Carrie Fisher's weight loss is no joke
In December, the actress began a long journey to shed pounds and also became a celebrity spokeswoman for weight loss company Jenny Craig.
Wed, Aug 24, 2011 at 01:57 PM
CELEBRITY WEIGHT LOSS: This week, the woman who in her 20s made many a young man swoon as Princess Leia in her metal bikini, revealed that she'd lost 50 lbs. (Photo: ZUMA Press)
LOS ANGELES - Back in December, writer and actress Carrie Fisher began a long journey to shed pounds, becoming the celebrity spokeswoman for weight loss company Jenny Craig and targeting a goal of losing 30 pounds. She did far better.
On Wednesday, the woman — who in her 20s made many a young man swoon as "Star Wars" Princess Leia in her metal bikini — revealed that she'd lost 50 pounds.
Fisher, now 54, has used her sly wit to write seriously about her life's struggles growing up in a celebrity family, daughter of Debbie Reynolds and Eddie Fisher. One book, "Wishful Drinking," morphed into a one-woman stage show. Here, she reveals how she went from a chubby 180 pounds to a fit 130.
Reuters: Everyone always wants to know, what's the secret?
Fisher: "It is better to not do it all by yourself, so I had the consultant that Jenny Craig provides. You can vent any frustration to that person, and it's good to have someone cheering for you when you don't feel like cheering for yourself, and to keep you focused on the positive."
When you think back, just before you decided to diet, what did you think about yourself?
"I was ashamed. I knew also what the weight implied — that you're saying 'screw it' to your health. I have a daughter; I can't afford to risk my health anymore. But it was just like, 'no one's going to see me, and I'm too old anyway and what am I doing trying to fit into a bathing suit and trying to get picked up in a bar in Acapulco.' The bottom line is: I was really embarrassed, and didn't think I could do it."
Had you tried other weight loss programs?
"I hadn't really done a lot of them. I'd always tried myself, but nothing had worked for me in the last four years. I'd always had excuses like I was on the road ... It was getting annoying that my mother was thinner than I was! And, of course, my daughter — that's where my old body is, she has it. Now, I wear one size higher than she."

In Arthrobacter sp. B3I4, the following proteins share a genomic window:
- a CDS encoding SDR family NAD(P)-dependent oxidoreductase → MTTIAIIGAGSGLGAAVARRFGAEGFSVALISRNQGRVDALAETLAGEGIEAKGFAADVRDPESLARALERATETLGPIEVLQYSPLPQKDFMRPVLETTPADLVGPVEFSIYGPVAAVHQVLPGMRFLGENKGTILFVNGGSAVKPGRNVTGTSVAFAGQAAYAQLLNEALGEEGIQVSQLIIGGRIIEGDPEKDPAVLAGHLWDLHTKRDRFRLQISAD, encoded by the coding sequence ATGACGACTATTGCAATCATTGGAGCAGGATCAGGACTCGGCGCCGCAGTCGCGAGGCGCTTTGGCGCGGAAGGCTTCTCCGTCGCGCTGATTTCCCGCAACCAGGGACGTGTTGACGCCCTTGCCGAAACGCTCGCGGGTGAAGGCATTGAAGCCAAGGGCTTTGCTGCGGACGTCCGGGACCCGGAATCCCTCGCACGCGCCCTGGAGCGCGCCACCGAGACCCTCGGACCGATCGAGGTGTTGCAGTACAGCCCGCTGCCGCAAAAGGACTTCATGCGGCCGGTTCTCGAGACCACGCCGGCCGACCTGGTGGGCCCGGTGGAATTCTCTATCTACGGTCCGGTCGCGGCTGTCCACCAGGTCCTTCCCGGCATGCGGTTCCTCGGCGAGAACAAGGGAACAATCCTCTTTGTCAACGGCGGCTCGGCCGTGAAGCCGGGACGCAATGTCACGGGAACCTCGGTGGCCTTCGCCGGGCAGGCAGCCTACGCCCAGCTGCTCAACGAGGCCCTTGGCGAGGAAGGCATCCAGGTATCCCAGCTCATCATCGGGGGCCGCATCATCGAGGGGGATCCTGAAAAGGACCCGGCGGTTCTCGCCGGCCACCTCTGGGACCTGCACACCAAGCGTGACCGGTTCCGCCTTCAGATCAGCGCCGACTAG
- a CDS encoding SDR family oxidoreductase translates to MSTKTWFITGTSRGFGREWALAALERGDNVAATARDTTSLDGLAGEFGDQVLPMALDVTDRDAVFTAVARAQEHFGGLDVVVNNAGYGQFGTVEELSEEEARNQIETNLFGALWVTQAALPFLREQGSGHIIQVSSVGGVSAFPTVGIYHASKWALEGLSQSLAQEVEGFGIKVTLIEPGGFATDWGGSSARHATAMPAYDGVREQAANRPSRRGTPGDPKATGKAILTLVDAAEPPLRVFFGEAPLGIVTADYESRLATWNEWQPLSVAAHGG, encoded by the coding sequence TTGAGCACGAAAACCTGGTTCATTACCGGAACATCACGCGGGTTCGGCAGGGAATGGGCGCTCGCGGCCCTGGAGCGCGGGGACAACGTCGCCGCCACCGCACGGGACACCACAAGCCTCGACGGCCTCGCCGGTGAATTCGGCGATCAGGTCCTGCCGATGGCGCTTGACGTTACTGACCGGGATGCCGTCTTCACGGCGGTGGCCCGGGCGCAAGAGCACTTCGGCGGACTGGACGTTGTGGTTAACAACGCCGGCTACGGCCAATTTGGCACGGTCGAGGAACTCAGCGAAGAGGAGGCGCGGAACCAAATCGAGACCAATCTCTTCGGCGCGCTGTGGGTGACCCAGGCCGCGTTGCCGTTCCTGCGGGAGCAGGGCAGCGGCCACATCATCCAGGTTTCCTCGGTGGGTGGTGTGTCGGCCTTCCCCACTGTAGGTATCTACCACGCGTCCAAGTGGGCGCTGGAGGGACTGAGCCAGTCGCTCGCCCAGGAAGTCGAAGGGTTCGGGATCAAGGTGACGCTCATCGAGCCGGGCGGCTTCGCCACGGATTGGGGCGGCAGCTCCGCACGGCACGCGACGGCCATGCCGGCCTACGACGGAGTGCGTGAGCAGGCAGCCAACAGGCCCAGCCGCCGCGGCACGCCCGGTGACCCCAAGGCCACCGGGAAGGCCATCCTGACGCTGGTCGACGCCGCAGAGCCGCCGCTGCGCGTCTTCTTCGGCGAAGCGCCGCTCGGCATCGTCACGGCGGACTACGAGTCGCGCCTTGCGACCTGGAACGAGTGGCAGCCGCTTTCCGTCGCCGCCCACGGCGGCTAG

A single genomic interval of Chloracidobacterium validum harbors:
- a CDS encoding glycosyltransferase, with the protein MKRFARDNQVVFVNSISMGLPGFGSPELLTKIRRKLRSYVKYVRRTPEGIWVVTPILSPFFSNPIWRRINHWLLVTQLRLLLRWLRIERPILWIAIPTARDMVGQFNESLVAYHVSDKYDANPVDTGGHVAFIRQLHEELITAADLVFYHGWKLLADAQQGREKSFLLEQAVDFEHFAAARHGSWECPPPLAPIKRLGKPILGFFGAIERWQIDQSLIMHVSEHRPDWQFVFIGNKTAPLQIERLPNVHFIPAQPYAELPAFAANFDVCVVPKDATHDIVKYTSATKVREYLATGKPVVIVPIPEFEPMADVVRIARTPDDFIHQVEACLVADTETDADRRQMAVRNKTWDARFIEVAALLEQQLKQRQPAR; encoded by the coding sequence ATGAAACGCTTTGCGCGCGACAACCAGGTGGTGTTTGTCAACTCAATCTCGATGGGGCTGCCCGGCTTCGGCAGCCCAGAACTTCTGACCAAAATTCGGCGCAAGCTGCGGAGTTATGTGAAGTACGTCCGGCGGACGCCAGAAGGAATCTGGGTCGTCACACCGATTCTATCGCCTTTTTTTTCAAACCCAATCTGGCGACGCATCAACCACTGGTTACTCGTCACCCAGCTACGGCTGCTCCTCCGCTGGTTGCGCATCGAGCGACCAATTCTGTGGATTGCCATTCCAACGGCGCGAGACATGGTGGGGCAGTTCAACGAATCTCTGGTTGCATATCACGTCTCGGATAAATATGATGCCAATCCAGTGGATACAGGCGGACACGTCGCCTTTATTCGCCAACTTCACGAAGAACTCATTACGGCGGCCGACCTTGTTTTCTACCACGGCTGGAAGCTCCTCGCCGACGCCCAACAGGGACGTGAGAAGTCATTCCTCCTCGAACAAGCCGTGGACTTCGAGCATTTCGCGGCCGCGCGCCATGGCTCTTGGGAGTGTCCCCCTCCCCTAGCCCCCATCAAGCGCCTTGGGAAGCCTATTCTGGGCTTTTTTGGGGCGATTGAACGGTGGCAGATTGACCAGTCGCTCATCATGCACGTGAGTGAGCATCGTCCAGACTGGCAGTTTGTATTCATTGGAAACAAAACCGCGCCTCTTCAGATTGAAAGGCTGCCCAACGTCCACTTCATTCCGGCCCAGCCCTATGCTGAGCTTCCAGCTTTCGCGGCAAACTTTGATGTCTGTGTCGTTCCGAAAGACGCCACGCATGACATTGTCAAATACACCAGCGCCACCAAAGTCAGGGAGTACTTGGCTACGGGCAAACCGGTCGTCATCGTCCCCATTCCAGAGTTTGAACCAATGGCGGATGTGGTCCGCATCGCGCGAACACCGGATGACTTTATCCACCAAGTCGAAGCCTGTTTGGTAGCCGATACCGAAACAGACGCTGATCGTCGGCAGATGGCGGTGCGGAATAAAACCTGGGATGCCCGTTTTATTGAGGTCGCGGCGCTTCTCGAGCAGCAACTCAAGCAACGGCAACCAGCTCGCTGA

A big problem people have with dieting is that it feels like they are denying themselves all the foods they want? Or, at least, what they are accustomed to eating.
"There's not a lot of room for (denial) in the Jenny Craig system, so you don't. The food is good enough that you don't feel denied ... You have to stay focused on that. You are getting results, and that is the good thing about having someone else help you keep your eye on the prize."
I asked you what you thought about yourself when you started the program. How about now? How do you see yourself?
"I can't even believe I did it. It's amazing. I really did think, 'I'm never going to look good again, so screw it.' I never did think I looked that good, even when I was cute."
In May, you reached your target of losing 30 pounds, but you kept going to take off the additional 20. Why?
"Because it looks better, because as you do it, you get on a roll and it's not a fat roll! It's going well, so you're reassured because you have results ... I lost the 30 pounds kind of comparatively easy. The last 20 were hard. It was not easy, but it is fun to be able to focus your rage at the consultant."
And, I'd guess, it gave you new material for a book.
"Yes, a new chapter called 'Wishful Shrinking.'"
(Editing by Jill Serjeant)
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